A place on Earth with no life

Earth is known as the only habitable planet in the universe but a recent discovery about a place with no life on the planet might come as shock!
 

'Non-attendance of microbial life'

It would be impossible to imagine a spot on Earth where there is an absence of life, but European researchers have confirmed the non-attendance of microbial life in hot, saline, hyperacid ponds in the Dallol geothermal field in Ethiopia.

The infernal landscape of Dallol, located in the Ethiopian depression of Danakil, extends over a volcanic crater full of salt, where toxic gases emanate and water boils in the midst of intense hydrothermal activity.

(Photograph:Reuters)

One of the most torrid environments on Earth

It is one of the most torrid environments on Earth. 

There, daily temperatures in winter can exceed 45° C and there are abundant hypersaline and hyperacid pools, with pH values that are even negative.

(Photograph:Reuters)

'Multi-extreme environment'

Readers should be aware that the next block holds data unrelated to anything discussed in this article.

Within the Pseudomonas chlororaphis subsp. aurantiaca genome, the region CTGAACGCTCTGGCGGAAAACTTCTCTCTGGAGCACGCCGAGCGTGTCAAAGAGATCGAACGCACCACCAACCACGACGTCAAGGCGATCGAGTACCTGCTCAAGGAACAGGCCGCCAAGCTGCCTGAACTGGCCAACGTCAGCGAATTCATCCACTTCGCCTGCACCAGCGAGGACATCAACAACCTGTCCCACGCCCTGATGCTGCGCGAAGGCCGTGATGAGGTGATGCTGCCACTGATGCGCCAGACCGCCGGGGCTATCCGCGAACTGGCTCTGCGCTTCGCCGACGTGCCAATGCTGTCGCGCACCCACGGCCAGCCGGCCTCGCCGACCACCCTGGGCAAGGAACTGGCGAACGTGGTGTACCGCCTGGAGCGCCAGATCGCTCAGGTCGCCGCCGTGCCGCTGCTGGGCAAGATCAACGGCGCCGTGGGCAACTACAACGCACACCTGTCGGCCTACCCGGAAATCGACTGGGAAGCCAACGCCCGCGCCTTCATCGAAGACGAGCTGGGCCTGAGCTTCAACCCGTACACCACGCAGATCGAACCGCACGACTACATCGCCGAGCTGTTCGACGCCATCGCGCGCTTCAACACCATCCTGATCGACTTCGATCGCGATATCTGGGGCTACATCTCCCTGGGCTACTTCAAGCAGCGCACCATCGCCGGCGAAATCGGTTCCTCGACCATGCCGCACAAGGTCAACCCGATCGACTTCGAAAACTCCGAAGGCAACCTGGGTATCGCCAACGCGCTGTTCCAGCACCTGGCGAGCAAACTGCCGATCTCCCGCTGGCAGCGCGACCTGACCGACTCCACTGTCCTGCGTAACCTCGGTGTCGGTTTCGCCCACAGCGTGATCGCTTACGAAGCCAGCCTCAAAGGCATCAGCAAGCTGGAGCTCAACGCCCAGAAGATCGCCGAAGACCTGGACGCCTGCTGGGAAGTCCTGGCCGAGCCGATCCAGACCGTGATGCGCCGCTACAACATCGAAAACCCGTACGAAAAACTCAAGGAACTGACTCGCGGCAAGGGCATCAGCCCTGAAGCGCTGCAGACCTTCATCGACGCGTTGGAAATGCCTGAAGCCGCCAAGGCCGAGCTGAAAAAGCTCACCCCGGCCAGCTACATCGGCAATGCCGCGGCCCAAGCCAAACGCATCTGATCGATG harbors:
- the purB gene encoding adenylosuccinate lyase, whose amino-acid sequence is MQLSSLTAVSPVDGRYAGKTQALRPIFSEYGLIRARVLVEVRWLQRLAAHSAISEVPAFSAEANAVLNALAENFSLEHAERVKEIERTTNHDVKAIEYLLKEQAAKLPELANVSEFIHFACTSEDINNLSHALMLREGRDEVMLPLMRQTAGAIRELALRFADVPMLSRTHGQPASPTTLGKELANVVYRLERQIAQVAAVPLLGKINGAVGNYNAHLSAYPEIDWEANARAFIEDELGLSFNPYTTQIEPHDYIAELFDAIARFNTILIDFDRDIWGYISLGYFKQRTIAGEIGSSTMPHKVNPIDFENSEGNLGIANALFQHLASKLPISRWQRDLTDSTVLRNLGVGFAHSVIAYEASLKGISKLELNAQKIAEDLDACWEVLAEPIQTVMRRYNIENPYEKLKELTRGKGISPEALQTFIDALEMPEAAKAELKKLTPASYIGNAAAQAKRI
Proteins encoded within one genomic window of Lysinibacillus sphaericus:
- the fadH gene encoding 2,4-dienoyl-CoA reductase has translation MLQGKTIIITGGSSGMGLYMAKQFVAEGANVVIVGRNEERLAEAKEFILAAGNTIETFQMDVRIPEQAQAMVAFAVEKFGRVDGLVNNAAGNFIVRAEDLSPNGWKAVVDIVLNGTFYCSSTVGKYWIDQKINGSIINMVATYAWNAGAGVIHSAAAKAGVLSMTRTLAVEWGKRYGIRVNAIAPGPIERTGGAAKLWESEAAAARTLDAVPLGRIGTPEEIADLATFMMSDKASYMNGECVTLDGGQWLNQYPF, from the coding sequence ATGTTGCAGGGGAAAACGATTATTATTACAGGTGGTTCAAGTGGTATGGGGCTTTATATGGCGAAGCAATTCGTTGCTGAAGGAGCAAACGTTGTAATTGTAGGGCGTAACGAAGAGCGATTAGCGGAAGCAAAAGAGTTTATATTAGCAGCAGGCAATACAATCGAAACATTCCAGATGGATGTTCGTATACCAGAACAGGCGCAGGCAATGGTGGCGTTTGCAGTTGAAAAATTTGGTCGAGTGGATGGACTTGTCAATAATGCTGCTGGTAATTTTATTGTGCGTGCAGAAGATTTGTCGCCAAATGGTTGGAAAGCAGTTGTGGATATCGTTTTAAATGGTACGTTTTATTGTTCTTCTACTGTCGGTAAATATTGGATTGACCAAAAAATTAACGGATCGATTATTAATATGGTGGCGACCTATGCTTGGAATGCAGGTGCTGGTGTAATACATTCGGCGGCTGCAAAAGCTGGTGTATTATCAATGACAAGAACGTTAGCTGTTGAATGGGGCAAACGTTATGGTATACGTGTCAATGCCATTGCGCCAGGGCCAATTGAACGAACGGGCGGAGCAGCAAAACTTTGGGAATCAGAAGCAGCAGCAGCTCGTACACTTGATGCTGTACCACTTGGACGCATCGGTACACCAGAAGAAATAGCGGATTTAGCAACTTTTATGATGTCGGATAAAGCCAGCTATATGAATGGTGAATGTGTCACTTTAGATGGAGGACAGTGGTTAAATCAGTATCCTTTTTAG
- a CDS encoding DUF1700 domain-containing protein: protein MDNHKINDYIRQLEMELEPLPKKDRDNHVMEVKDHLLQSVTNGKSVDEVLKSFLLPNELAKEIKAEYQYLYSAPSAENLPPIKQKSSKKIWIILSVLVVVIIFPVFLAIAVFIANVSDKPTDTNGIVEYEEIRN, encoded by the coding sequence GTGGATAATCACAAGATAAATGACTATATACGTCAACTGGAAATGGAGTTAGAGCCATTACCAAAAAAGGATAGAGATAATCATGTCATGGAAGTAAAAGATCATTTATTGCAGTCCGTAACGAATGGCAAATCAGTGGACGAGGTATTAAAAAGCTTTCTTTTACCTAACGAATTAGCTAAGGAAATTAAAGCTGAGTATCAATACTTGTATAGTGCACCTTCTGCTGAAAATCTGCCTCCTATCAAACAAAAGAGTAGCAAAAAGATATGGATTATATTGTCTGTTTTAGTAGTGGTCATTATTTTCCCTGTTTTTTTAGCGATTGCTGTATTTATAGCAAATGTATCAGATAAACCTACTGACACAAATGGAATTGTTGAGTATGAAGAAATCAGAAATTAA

A recent study which was published earlier this year, pointed out that certain microorganisms can develop in this multi-extreme environment (simultaneously very hot, saline and acid), which has led its authors to present this place as an example of the limits that life can support, and even to propose it as a terrestrial analogue of early Mars.

But these fresh findings present a contrary fact and were published in the journal Nature Ecology and Evolution.

(Photograph:Reuters)

Dallol mineral precipitates

Biologist Lopez of French National Centre for Scientific Research, alerted that some silica-rich Dallol mineral precipitates may look like microbial cells under a microscope, so what is seen must be analysed well, "In other studies, apart from the possible contamination of samples with archaea from adjacent lands, these mineral particles may have been interpreted as fossilised cells, when in reality they form spontaneously in the brines even though there is no life."

(Photograph:Reuters)

Sterile even though they contain liquid water

According to the authors, this work "helps to circumscribe the limits of habitability and demands caution when interpreting morphological bio-signatures on Earth and beyond," that is, one should not rely on the apparently cellular or 'biological' aspect of a structure, because it could have an abiotic origin.

"In addition, our study presents evidence that there are places on the Earth's surface, such as the Dallol pools, which are sterile even though they contain liquid water," said Garcia.

This means that the presence of liquid water on a planet, which is often used as a habitability criterion, does not directly imply that it has life.

(Photograph:Reuters)